Money is only going to get more expensive in the years to come. I think we're going to have a huge M&A year next year. I'll go we talked about breakups and we talked about all these things going on.

United Technologies, GE, a lot of these industrials. There is a company sitting in the Fool Universe and Stock Advisor that makes snowmobiles, military helicopters, golf carts, and a lot of other things that don't fit to get, business jets, Textron.

Textron is the guy in the corner of the room saying, "I hope nobody sees me." [laughs] They even need to get that stock price going or there's going to be an activist telling them what they can do with some of these units. I bet you they jump the gun and they figure out a way to get at least one of these businesses gone in 2022.

Toby Bordelon: This has been off since this happens. Travis.

Travis Hoium: I was going to go with Square [now called Block] and Twitter, [laughs] but after Dorsey left, I don't think that happens until 2023. So I'll put that on the back-burner until then. The one that I have, my stock of the year this year that I picked in January was General Motors and the thesis behind that was Cruise, the autonomous driving company.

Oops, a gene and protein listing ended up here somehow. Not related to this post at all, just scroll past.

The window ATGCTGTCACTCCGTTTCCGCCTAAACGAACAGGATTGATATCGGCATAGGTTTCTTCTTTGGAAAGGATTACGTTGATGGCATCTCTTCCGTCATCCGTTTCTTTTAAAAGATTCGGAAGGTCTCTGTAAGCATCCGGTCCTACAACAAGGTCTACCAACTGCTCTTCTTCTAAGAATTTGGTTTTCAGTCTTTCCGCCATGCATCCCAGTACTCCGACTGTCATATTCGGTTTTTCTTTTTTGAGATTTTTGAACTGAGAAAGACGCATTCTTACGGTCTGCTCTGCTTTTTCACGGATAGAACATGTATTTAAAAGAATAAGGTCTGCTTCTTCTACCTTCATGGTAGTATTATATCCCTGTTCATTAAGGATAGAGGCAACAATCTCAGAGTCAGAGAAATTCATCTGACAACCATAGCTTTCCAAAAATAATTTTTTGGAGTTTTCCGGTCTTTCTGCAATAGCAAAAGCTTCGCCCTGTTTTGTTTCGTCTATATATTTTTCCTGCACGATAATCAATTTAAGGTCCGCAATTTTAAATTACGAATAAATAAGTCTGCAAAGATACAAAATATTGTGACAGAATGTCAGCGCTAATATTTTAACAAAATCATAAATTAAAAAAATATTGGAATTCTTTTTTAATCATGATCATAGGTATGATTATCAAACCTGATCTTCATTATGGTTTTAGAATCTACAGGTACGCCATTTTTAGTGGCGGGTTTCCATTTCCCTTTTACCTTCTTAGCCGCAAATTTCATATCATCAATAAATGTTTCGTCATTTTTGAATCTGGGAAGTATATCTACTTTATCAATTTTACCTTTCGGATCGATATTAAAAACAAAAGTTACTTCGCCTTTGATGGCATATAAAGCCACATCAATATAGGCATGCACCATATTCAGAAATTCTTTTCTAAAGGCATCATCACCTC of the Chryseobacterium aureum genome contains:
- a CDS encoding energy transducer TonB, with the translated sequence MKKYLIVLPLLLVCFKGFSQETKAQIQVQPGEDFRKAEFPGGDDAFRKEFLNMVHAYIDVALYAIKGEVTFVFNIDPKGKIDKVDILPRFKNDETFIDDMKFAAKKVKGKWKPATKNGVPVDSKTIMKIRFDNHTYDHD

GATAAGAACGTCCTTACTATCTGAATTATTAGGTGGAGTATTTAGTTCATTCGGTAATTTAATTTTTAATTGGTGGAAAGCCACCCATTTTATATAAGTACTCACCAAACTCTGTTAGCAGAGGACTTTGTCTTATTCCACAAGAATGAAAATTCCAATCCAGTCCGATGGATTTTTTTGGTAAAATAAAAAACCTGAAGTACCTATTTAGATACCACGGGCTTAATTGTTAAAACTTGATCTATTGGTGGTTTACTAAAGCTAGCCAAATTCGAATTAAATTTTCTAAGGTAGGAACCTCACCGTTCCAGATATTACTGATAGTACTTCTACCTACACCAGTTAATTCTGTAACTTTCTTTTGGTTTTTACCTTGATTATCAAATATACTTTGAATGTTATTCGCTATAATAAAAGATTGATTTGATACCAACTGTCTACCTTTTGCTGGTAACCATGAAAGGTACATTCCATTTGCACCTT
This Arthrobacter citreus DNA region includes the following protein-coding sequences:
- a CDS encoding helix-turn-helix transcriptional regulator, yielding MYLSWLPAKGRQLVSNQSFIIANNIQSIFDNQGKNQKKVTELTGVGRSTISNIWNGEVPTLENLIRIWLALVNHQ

Cruise is actually operating in San Francisco now, taking commercial customers on autonomous rides. I think that continues and I think that that is spun out into its own public company in 2022. Here's my bold prediction. I think this is going to be a $100 billion plus company as a public company by the end of next year.

This is the completion of GM, basically modularizing itself in becoming a contract manufacturer and basically a finance arm for Cruise who will be its own public company by the end of the year.

Lou Whiteman: Cruise has only sold a couple of cars fewer than Rivian and they are at a $100 billion, so there you go.[laughs]

Travis Hoium: Well, they're not selling cars.

Lou Whiteman: I know. I know I'm being facetious, sorry.